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Defence news – Embassy 16 – April 2009

Newest in Nato

After a successful 60th anniversary summit, Albanian Ambassador Zef Mazi reflects on what it is like being the club's newest member.

In a festive and warm atmosphere of true partnership, NATO celebrated its 60th Anniversary. In a remarkable display of unity, the alliance warmly welcomed France back into its integrated military structures; fully supported the American new proposed strategy for Afghanistan, including more troop contributions in order to deal jointly with a real potential threat to the international community; unanimously welcomed into its ranks Albania and Croatia as its full 27th and 28th members; and, again with a sense of unity and purpose, elected its new Secretary General, the current Danish Prime Minister, Anders Fogh Rasmussen.

The long road to membership
Albania applied for NATO membership as early as in 1992, right after its first democratic pluralistic elections. It was too early then. The country had to work and walk a long way to be prepared to earn its membership of NATO.

Albania joined the Partnership for Peace in 1994 and, five years later it was invited to start the Membership Action Plan (MAP). On 1 May 2003, Albania, together with its neighbours Croatia and Macedonia, signed with the US the so-called 'Adriatic-3 Charter', as an important instrument to help intensify the efforts and speed up the whole process for NATO membership.

All these proved to be vitally important for Albania's focused and result-oriented efforts to get ever closer to meeting the requirements and be eligible for NATO membership.

In the 2008 NATO Bucharest Summit, Albania and Croatia unanimously received the invitation to join the Organisation. Albania worked hard to transform itself – to strengthen and consolidate its democratic system, its democratic institutions and the rule of law; to move to a market economy, combat corruption and to achieve a sustained 6.1 percent GDP growth for the last ten years; to align itself firmly with our partners in the global fight on terrorism; and generally to push intensively and successfully forward with all-round reforms, including the reform of the armed forces, and meeting the NATO requirements.

Albania and Croatia signed the NATO Accession Treaty in early July 2008. The ratification process of the signed Treaty by the 26 Governments of NATO members was completed and the ratification instruments deposited in Washington _ in a record time of only nine months. This allowed for the NATO Secretary General to happily extend the formal invitation to Albania and Croatia to join NATO.

In NATO's debt
Joining NATO has always enjoyed the broadest public support of the people of all strata and across the political spectrum in Albania, a support which reaches figures higher than perhaps among NATO members!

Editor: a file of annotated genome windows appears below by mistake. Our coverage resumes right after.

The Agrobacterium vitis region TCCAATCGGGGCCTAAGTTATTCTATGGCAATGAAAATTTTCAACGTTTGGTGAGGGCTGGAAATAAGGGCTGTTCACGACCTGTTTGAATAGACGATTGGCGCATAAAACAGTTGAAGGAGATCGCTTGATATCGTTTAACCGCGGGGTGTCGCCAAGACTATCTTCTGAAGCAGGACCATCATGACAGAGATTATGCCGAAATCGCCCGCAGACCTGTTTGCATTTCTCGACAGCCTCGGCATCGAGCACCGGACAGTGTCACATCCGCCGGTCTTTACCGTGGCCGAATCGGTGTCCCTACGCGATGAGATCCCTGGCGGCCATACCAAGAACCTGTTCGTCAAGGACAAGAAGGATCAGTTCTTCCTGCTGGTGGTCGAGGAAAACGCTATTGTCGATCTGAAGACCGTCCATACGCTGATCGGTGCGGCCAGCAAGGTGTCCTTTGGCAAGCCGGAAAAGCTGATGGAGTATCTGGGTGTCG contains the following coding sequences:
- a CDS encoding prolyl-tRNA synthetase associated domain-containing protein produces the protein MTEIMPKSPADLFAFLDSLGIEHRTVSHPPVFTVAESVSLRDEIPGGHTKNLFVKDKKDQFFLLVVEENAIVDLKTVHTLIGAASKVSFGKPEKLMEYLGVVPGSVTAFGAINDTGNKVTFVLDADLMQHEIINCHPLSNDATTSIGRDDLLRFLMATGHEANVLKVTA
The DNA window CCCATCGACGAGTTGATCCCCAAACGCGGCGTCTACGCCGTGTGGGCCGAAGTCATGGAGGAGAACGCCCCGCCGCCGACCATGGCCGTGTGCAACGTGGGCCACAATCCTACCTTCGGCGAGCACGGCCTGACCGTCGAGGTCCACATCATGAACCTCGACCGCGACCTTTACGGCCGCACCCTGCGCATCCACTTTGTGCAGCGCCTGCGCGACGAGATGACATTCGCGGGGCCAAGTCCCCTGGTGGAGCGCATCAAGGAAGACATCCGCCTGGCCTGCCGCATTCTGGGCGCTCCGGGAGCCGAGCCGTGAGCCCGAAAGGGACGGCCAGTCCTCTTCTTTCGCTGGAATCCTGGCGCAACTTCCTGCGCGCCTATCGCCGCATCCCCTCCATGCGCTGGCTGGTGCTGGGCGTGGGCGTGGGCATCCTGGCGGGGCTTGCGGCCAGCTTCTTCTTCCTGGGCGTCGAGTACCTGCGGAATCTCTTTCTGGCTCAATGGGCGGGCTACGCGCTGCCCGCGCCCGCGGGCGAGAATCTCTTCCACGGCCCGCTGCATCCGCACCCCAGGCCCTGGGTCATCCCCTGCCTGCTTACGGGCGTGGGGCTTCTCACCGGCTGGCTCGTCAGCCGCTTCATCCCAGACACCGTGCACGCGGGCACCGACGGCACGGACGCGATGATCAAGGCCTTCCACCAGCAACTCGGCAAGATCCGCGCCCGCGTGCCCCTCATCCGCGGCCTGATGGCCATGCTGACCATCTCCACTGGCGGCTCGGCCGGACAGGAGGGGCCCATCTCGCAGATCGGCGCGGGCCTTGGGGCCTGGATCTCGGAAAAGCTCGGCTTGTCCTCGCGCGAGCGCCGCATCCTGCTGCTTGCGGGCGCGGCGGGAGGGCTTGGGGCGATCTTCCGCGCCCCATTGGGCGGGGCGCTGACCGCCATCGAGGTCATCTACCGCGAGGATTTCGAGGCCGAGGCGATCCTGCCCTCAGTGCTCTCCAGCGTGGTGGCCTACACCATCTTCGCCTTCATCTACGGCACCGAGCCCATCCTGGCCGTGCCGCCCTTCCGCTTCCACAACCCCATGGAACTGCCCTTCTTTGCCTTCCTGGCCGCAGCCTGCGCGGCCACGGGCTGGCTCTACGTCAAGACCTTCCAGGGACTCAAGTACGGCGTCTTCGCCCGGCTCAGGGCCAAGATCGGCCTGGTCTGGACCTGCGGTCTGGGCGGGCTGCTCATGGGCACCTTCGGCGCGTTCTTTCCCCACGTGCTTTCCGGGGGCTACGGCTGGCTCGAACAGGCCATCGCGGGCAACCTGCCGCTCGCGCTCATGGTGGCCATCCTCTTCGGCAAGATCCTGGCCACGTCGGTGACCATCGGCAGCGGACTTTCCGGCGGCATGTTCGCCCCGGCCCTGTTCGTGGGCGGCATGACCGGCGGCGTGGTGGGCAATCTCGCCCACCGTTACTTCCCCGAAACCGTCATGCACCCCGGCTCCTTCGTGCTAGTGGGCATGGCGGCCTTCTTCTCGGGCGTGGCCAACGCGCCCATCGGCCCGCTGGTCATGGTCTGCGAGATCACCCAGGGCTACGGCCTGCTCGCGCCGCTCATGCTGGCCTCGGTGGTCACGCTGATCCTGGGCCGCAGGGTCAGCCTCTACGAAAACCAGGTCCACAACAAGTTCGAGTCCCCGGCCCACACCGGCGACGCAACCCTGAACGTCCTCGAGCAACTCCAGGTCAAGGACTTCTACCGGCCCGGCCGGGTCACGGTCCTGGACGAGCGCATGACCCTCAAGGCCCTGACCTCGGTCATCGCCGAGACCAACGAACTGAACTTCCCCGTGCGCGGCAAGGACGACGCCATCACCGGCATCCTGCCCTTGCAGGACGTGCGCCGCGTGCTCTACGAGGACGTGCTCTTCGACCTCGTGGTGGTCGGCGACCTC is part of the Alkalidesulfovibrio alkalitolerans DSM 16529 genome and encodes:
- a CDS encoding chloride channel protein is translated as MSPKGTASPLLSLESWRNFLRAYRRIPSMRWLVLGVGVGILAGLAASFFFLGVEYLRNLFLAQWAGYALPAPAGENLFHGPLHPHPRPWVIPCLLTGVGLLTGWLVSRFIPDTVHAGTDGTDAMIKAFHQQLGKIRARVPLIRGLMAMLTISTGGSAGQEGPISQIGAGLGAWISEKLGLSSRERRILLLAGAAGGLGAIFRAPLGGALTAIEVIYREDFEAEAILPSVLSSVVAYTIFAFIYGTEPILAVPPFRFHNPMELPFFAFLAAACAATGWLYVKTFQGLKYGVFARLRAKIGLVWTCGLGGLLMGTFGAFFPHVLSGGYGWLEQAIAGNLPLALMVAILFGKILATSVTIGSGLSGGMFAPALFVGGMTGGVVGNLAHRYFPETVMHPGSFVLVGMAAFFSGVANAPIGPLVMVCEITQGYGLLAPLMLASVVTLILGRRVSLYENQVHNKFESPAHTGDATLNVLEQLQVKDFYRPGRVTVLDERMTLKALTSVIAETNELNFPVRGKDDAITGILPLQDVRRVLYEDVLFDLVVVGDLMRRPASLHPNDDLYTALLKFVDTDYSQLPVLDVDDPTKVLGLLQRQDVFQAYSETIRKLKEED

Perhaps this is because Albania, its people, and the Albanian nation have experienced first-hand what NATO can remarkably do to ensure freedom, peace, security and to help consolidate democracy, in particular in a region like the Balkans.

NATO unanimously and vigorously acted to stop the carnage, severe and protracted human rights violations and expulsions of about a million people from Kosovo and freed Kosovo and its people from the brutal oppressive military machine of Milosevic's Serbia. Albania and the Albanians will be always grateful for that.

For Albania and its people, which emerged from a most orthodox Stalinist regime only 18 years ago, joining NATO is indeed a great, momentous and historic national achievement. NATO includes two more members, thereby enlarging and consolidating its democratic space. Albania anchors its democracy and democratic achievements, as well as its future, firmly and securely into the most successful and powerful politico-military Alliance that history has ever known.

Albania is proud it was able to earn the invitation to sit at the same table with the greatest champions of democracy, freedom, peace and prosperity. Albania is most cordially thankful to all the 26 NATO member states for having assisted and supported it all along its road to full membership. Albania is proud to be the newest NATO member. It is fully prepared and ready to take upon itself all the responsibilities and obligations that come with this membership, as a loyal member, fully justifying the trust of the Alliance.

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Ambassador Zef Mazi


Albanian Prime Minister Sali Berisha makes his accession speech a the NATO summit

The Albanian Flag is raised at NATO headquarters in Brussels

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